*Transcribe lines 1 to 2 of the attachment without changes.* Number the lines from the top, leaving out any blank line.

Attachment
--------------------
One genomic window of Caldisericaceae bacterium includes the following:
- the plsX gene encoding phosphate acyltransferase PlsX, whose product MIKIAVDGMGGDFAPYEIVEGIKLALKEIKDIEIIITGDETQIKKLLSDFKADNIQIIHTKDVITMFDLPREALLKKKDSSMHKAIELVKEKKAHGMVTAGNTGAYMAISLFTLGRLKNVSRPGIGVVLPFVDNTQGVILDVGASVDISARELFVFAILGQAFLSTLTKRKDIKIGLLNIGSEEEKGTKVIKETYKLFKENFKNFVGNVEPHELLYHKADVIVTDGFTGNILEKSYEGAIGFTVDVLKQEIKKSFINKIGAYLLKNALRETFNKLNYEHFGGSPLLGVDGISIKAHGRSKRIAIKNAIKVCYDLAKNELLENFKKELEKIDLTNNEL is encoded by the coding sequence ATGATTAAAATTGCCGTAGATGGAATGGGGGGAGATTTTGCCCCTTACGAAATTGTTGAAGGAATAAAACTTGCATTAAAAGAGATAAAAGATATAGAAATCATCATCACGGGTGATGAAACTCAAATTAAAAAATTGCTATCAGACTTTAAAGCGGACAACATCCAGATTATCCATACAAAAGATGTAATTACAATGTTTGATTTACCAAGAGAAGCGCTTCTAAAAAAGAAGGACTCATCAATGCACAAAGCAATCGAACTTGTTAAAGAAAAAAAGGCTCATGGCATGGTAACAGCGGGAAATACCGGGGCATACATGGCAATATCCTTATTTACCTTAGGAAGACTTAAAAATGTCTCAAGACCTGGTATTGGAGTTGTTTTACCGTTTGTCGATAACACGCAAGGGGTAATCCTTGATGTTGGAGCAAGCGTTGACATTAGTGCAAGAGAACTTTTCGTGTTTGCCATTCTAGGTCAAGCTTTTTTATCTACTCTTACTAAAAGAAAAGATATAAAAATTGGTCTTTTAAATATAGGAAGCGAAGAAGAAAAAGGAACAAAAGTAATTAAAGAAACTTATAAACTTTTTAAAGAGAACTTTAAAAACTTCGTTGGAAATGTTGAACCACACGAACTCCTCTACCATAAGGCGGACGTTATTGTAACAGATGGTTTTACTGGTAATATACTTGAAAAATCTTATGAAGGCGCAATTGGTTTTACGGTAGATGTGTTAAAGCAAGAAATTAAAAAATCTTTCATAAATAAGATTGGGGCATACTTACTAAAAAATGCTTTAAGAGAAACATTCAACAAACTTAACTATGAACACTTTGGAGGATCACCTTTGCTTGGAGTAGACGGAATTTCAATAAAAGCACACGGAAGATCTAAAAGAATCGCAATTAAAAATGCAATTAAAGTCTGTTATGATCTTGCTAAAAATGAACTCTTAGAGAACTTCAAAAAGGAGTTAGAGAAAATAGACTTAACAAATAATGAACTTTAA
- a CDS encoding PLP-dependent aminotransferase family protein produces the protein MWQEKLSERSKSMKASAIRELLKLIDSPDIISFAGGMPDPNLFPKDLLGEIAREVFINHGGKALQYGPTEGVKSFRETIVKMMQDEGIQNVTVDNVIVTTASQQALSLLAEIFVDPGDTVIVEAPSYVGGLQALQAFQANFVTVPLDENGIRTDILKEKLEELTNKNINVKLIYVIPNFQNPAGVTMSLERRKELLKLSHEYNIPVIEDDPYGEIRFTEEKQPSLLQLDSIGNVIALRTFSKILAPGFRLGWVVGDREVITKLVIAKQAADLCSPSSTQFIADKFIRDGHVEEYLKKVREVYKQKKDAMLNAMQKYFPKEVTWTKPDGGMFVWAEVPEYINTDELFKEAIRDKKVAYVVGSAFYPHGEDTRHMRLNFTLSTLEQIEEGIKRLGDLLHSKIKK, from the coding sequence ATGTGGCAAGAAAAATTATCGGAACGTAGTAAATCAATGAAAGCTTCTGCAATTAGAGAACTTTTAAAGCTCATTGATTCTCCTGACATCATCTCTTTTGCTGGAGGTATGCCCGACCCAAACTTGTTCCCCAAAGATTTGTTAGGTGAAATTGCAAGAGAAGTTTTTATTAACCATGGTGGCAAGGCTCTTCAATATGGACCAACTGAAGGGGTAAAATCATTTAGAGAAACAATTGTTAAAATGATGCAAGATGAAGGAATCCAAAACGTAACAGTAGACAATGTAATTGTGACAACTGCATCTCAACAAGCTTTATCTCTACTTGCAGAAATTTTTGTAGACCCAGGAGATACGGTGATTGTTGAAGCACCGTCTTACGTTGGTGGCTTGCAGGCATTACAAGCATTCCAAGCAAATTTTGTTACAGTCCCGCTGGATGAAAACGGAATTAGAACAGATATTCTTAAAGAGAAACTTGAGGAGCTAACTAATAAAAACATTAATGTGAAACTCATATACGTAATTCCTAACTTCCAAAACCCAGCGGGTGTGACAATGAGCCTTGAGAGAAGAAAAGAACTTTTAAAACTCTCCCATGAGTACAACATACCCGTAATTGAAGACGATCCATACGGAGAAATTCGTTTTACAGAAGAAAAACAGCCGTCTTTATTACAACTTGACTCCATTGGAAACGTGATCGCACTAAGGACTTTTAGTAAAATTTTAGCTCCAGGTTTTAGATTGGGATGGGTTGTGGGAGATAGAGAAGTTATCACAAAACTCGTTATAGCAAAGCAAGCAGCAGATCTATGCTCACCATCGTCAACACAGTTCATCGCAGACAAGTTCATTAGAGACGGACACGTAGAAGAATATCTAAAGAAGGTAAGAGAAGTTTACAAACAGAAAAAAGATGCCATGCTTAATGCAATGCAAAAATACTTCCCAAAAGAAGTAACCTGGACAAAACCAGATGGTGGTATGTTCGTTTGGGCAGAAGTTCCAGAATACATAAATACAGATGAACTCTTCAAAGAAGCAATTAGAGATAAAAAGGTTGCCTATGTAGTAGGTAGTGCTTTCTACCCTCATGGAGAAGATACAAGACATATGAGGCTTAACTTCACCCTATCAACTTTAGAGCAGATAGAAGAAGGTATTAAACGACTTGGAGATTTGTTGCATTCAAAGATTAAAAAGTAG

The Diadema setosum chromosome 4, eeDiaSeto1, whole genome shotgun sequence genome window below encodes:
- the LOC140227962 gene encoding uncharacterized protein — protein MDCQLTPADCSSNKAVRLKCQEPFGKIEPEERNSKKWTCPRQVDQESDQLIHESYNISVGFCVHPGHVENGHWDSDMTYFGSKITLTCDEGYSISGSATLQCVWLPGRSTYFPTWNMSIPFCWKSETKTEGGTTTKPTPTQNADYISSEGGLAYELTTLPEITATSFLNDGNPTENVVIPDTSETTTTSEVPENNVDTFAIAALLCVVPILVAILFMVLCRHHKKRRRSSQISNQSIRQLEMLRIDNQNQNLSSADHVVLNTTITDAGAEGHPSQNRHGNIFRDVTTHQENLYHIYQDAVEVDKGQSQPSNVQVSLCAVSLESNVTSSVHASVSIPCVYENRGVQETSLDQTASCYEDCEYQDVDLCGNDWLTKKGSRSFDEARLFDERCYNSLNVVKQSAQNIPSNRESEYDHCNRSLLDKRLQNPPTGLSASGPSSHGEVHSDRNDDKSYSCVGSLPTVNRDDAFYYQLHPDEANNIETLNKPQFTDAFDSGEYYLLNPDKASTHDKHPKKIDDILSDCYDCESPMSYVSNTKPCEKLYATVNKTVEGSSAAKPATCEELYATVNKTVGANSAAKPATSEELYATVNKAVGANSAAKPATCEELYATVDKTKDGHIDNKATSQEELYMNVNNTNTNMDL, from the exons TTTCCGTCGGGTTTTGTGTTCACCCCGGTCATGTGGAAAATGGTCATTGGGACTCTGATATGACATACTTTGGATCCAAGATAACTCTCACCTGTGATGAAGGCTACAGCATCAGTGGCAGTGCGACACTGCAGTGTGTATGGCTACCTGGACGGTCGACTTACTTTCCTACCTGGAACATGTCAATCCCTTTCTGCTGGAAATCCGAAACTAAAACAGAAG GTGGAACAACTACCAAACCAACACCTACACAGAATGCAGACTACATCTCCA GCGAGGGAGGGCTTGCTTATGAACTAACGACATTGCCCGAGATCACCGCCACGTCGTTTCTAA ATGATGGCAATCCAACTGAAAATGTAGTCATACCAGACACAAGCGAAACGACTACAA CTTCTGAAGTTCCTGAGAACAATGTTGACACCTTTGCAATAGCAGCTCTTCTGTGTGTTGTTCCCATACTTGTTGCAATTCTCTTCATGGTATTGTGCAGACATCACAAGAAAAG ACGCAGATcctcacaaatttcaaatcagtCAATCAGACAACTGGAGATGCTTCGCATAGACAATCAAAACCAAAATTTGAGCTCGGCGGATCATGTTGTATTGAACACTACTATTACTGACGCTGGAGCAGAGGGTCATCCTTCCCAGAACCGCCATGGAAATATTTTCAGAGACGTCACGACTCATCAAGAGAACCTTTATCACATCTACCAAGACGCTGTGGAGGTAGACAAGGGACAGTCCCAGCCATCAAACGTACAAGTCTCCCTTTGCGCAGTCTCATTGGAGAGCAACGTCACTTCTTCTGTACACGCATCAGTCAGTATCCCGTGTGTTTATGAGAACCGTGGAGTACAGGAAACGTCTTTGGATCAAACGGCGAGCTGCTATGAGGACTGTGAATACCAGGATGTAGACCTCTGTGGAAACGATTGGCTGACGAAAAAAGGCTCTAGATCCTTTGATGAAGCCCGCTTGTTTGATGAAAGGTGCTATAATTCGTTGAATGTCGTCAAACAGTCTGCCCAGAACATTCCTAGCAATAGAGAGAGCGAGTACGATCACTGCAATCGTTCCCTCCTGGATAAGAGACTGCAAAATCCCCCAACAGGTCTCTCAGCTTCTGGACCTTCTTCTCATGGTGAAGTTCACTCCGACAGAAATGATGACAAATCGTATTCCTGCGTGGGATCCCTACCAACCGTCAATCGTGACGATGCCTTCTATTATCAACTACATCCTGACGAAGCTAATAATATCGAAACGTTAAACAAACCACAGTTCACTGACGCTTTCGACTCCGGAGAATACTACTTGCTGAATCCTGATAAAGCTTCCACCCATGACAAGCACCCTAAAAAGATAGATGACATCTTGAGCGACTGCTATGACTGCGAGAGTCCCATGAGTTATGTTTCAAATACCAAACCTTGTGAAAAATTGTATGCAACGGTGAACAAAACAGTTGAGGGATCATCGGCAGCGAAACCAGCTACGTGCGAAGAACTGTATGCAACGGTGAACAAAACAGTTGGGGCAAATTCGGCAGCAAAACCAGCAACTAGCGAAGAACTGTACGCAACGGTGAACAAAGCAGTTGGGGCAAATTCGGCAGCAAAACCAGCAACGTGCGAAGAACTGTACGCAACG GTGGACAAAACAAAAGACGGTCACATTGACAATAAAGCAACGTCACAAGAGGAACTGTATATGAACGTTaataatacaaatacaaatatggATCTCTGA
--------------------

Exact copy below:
One genomic window of Caldisericaceae bacterium includes the following:
- the plsX gene encoding phosphate acyltransferase PlsX, whose product MIKIAVDGMGGDFAPYEIVEGIKLALKEIKDIEIIITGDETQIKKLLSDFKADNIQIIHTKDVITMFDLPREALLKKKDSSMHKAIELVKEKKAHGMVTAGNTGAYMAISLFTLGRLKNVSRPGIGVVLPFVDNTQGVILDVGASVDISARELFVFAILGQAFLSTLTKRKDIKIGLLNIGSEEEKGTKVIKETYKLFKENFKNFVGNVEPHELLYHKADVIVTDGFTGNILEKSYEGAIGFTVDVLKQEIKKSFINKIGAYLLKNALRETFNKLNYEHFGGSPLLGVDGISIKAHGRSKRIAIKNAIKVCYDLAKNELLENFKKELEKIDLTNNEL is encoded by the coding sequence ATGATTAAAATTGCCGTAGATGGAATGGGGGGAGATTTTGCCCCTTACGAAATTGTTGAAGGAATAAAACTTGCATTAAAAGAGATAAAAGATATAGAAATCATCATCACGGGTGATGAAACTCAAATTAAAAAATTGCTATCAGACTTTAAAGCGGACAACATCCAGATTATCCATACAAAAGATGTAATTACAATGTTTGATTTACCAAGAGAAGCGCTTCTAAAAAAGAAGGACTCATCAATGCACAAAGCAATCGAACTTGTTAAAGAAAAAAAGGCTCATGGCATGGTAACAGCGGGAAATACCGGGGCATACATGGCAATATCCTTATTTACCTTAGGAAGACTTAAAAATGTCTCAAGACCTGGTATTGGAGTTGTTTTACCGTTTGTCGATAACACGCAAGGGGTAATCCTTGATGTTGGAGCAAGCGTTGACATTAGTGCAAGAGAACTTTTCGTGTTTGCCATTCTAGGTCAAGCTTTTTTATCTACTCTTACTAAAAGAAAAGATATAAAAATTGGTCTTTTAAATATAGGAAGCGAAGAAGAAAAAGGAACAAAAGTAATTAAAGAAACTTATAAACTTTTTAAAGAGAACTTTAAAAACTTCGTTGGAAATGTTGAACCACACGAACTCCTCTACCATAAGGCGGACGTTATTGTAACAGATGGTTTTACTGGTAATATACTTGAAAAATCTTATGAAGGCGCAATTGGTTTTACGGTAGATGTGTTAAAGCAAGAAATTAAAAAATCTTTCATAAATAAGATTGGGGCATACTTACTAAAAAATGCTTTAAGAGAAACATTCAACAAACTTAACTATGAACACTTTGGAGGATCACCTTTGCTTGGAGTAGACGGAATTTCAATAAAAGCACACGGAAGATCTAAAAGAATCGCAATTAAAAATGCAATTAAAGTCTGTTATGATCTTGCTAAAAATGAACTCTTAGAGAACTTCAAAAAGGAGTTAGAGAAAATAGACTTAACAAATAATGAACTTTAA